In this type of fluent aphasia, it’s important to remember that comprehension of language, especially spoken language, is largely affected. Wernicke’s aphasia can be successfully treated, but it isn’t like non-fluent aphasia. You must use a different approach, so many people who don’t understand the difference may feel unsure of how to make progress. Persons with Wernicke’s aphasia often do not recognize their errors or understand that what they are saying is not what they think that they are saying. They don’t understand what you are saying either, but they can often understand social cues–smiling and nodding, laughing when others are laughing, etc. These social responses often lead family to believe that the person has a better understanding of speech than they actually do.
- Use gestures when you speak. Gestures can represent objects or actions while you’re talking. This helps the person pair the auditory (when you say the word aloud) with a meaningful clue.
- Write down key words while speaking. Using more than one method of communication is crucial to helping someone with aphasia understand.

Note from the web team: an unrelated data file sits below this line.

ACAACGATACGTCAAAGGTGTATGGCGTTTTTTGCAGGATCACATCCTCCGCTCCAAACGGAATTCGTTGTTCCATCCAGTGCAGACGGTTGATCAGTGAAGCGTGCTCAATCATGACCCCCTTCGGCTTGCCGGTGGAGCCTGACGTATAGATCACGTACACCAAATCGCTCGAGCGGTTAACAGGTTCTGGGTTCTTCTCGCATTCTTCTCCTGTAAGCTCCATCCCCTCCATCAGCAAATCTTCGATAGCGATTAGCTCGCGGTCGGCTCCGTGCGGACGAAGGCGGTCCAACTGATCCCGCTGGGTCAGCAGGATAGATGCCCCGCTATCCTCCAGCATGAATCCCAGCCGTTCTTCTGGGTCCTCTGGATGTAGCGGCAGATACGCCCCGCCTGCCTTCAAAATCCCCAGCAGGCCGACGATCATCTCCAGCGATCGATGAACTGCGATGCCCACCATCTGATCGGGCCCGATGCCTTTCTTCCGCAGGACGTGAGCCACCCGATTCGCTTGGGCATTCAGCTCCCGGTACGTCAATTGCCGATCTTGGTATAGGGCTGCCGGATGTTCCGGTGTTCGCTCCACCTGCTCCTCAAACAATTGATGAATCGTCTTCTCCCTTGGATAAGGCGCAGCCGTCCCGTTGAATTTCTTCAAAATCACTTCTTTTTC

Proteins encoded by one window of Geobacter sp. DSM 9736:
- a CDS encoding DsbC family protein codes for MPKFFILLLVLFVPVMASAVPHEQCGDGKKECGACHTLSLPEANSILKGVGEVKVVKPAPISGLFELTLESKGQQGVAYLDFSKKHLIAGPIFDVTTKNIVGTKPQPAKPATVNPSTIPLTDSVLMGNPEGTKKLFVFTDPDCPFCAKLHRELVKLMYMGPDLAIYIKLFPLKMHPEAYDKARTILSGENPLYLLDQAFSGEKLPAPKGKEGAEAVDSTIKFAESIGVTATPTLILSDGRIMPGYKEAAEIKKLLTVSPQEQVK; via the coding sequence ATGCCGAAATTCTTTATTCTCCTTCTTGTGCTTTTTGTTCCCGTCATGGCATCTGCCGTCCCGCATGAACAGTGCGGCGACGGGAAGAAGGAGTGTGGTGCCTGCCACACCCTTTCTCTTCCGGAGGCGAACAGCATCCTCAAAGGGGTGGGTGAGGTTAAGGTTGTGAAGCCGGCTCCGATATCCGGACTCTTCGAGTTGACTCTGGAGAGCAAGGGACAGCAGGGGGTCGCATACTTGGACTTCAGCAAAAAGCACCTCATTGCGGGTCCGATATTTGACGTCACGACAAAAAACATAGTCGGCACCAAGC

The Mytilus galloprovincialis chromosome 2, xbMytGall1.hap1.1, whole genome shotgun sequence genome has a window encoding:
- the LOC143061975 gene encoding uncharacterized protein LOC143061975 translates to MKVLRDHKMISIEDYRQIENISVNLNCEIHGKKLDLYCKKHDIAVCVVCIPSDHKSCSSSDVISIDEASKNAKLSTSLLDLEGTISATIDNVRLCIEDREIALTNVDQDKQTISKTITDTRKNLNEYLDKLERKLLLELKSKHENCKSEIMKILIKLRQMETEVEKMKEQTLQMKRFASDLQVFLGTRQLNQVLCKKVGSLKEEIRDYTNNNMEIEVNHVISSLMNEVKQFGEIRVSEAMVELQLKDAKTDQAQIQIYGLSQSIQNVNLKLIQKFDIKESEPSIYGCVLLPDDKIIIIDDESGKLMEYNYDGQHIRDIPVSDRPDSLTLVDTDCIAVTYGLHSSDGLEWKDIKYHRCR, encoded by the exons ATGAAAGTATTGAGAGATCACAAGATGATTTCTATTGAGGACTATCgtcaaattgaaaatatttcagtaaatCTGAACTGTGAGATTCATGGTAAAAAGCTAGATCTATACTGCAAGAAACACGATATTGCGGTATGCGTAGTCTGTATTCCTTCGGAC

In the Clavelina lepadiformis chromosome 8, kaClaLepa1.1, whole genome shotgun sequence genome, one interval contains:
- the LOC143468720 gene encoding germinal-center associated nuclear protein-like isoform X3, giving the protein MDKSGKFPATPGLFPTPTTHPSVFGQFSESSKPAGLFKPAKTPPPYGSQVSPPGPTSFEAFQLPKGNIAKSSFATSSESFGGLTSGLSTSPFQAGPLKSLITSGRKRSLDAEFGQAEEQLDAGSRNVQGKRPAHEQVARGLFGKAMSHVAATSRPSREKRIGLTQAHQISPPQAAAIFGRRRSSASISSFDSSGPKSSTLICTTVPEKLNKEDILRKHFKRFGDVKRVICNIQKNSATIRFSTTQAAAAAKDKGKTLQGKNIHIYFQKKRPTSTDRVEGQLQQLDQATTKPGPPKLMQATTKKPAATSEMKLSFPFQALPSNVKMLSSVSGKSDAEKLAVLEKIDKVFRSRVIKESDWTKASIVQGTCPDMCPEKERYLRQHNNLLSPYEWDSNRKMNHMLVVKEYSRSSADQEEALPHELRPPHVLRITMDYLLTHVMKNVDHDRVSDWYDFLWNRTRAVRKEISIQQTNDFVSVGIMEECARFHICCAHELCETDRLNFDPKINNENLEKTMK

- Talk about things that are relevant to “right now”. You’ll find that “do you want a drink?” when you’re at the dining table is understood better than “how are you getting to the doctor?” with no immediate context.
- Don’t shout if the person isn’t hard-of-hearing. Raising your voice doesn’t make someone understand you better.
- Slow your speech a little when talking. Pause frequently for them to “catch up”. Most people with aphasia cannot process spoken language at the same rate that they used to, so slow your rate a speech a bit. This does not mean use a tone or phrasing you would use with a child, it means pause between sentences and don’t use complex language sequences.
- Be close enough to maintain eye contact. Don’t talk to them from across the room or from the other room where they can’t see you. People with aphasia need context and clues to assist with their comprehension.
Showing someone with Wernicke’s aphasia a plate, a fork and a spoon on a table and asking “Where’s the plate?” will not make any sense to them, nor will it help them relearn the object name (what it sounds like, how it’s spelled or what it looks like when written). You may see some therapists doing this over and over and getting no results. Imagine that you are the person with aphasia. Imagine that someone comes in every day and speaks to you in a language that you don’t understand and gives you no clues whatsoever about what they are talking about. Would you eventually guess that it has to do with something on the table? Would you become frustrated?
Read success stories for Wernicke’s aphasia–see our case studies here.